Drilling holes into the earth is an audacious act with an ancient history. Many centuries ago, the Chinese were drilling wells 1,000 feet deep. In the 1860s, as the giant marine mammals grew scarce, American whalers came ashore and began harpooning the planet, hoping to strike "rock oil."
Earth may resemble a big rock, but it's not stone-dead. Miles down, in what geologists call the petroleum kitchen, powerful forces are imprisoned. The copper plumbing in your house is designed to handle 100 pounds per square inch. Rig hands like my friend Charlie routinely deal with 4,000 psi, scalding temperatures, poisonous gases, bottled mayhem.
Charlie is a talented vagabond who peddles his specialized services from New Mexico to Montana. He e-mails me occasionally, and when he comes through here I buy him a cheeseburger at Denny's. To see him sitting there, you might mistake Charlie for a plumber. But the work he does is more delicate than heart surgery. If your house was buried 8,000 feet underground, Charlie could guide a drill bit through your patio door, down the hallway and out the bathroom window. Then he could go on down the street to the neighbor's and do it again.
In his mid-50s, shaped like a stump, Charlie is wickedly smart and supremely humble. When he speaks about jousting with Mother Nature, he's not referring to a demure grandmother but to a capricious head-banger who is not sure she wants you in the mosh pit.
"Striking oil is very organic and resembles a birthing," he says. "The belief that hydrocarbons are the product of the life force is very common on a drilling rig. The smell of crude is like a perfume that evokes an ancient memory, something from our prehistoric life."
There are about 2,000 drilling rigs in the U.S. That's one rig for every 150,000 people, an increasingly¬†dicey formula. Last winter, we Americans collectively consumed more than 2 trillion cubic-feet of natural gas each month, one-fourth of it from the Rockies. Due to declining production rates in older fields, we now need to replace with new drilling one-third of the gas we used the year before. Charlie calls this the "depletion treadmill," and he is chained to it. If guys like Charlie stopped working for a year, you'd have to turn a few things off. Big things, like New York and Ohio.
A drilling rig is a noisy encampment set in the middle of nowhere. Huge generators spewing diesel exhaust drive large pumps and motors. Tripping 200,000 pounds of pipe out of the hole, the rig shudders, groans, squeals like a pig. Charlie works a week or two at a time, bunking in a man camp or a nearby motel.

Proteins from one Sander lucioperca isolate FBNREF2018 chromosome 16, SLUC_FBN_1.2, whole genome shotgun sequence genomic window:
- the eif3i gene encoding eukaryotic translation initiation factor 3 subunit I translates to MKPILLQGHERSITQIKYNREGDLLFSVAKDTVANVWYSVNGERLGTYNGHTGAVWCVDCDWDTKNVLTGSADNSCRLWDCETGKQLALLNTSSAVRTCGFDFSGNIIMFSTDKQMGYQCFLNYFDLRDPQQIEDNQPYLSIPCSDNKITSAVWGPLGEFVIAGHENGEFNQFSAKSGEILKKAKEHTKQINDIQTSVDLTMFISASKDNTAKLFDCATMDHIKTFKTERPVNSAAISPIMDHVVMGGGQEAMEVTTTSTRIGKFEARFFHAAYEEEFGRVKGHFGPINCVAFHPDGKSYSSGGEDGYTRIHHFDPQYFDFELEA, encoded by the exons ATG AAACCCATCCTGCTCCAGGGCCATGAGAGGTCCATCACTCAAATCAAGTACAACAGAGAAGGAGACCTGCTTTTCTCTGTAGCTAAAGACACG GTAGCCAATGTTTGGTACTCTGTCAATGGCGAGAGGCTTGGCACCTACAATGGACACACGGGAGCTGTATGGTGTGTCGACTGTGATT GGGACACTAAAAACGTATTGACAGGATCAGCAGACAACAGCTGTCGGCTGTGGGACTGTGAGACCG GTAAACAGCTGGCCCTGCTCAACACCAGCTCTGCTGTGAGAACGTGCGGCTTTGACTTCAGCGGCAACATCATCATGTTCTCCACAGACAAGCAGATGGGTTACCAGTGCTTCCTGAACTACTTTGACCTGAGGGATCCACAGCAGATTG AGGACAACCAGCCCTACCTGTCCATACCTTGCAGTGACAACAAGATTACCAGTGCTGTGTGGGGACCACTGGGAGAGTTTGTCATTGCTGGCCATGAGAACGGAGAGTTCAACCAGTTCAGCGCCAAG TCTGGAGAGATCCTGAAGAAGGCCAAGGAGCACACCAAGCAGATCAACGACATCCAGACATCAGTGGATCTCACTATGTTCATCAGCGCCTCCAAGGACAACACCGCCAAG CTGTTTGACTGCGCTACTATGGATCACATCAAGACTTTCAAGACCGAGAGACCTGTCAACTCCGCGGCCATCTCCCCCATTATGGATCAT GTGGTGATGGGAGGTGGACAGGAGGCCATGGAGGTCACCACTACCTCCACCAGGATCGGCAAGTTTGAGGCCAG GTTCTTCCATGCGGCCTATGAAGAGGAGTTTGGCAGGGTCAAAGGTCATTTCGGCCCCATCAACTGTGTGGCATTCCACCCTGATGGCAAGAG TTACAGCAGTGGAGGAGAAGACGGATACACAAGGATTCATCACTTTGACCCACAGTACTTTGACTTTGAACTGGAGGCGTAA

His e-mails reek of exhaustion, stubborn geology, equipment breakdowns, logistical snafus, and axle-deep mud. The target formations rarely vary, but the individual wells can be unpredictable. "It has been hell up here," he writes, "but that is a different story. The big news is that a nearby rig crowned the block this week. The collision caused the entire assembly to freefall from the derrick into and through the rig floor. Fortunately, no one was hurt, but normally when this happens half of the rig crew are killed."
Where people can be maimed, superstition is rife. No cherry pie in the doghouse is one of Charlie's taboos. Drilling wells in the Rockies isn't like playing roulette -- the companies know where the energy is -- but it's not as easy as shooting fish in a barrel, either. To do his job, Charlie relies on a host of exotic, pricey tools -- mud motors, directional probes with accelerometers, magnetometers, gamma probes with sodium iodide sensors.
Sitting in front of a computer terminal, manipulating a joystick while aiming for a target the size of a bedroom, Charlie explains his job this way: "Pressure pulses generated by my tools are translated by computers into binary code, then further translated into drilling bit inclination and azimuth. It's my job to steer the bit, to know where we are and where we are going."
The only time I ever saw Charlie in a coat and tie was at an oil conference in Denver. We heard from Denver Mayor John Hickenlooper, who was a geologist in a former life. We heard from Jeremy Gilbert, a petroleum engineer who helped British Petroleum land Moby Dick at Prudhoe Bay.
Charlie then stepped to the podium and began to describe what is required to summon this black magic we take for granted. He talked about the invention of drilling rigs and evolution of drill bits. He showed images of toolpushers in their 70s, some of them still working. He talked about riding out a terrifying hurricane in the Gulf of Mexico, his oil platform covered with exhausted seabirds when it was all over. He described a well in the Bakken Formation in Montana, where he had been two miles down and two miles out, tracing a three-foot-thick seam of crude oil.
"Petroleum doesn't come easy," he concluded. "It was cheap once, but it never came easy."
Randy Udall lives in Carbondale, Colorado. For 13 years, he directed the Community Office for Resource Efficiency, a nonprofit promoting energy efficiency and renewable energy in the Roaring Fork Valley.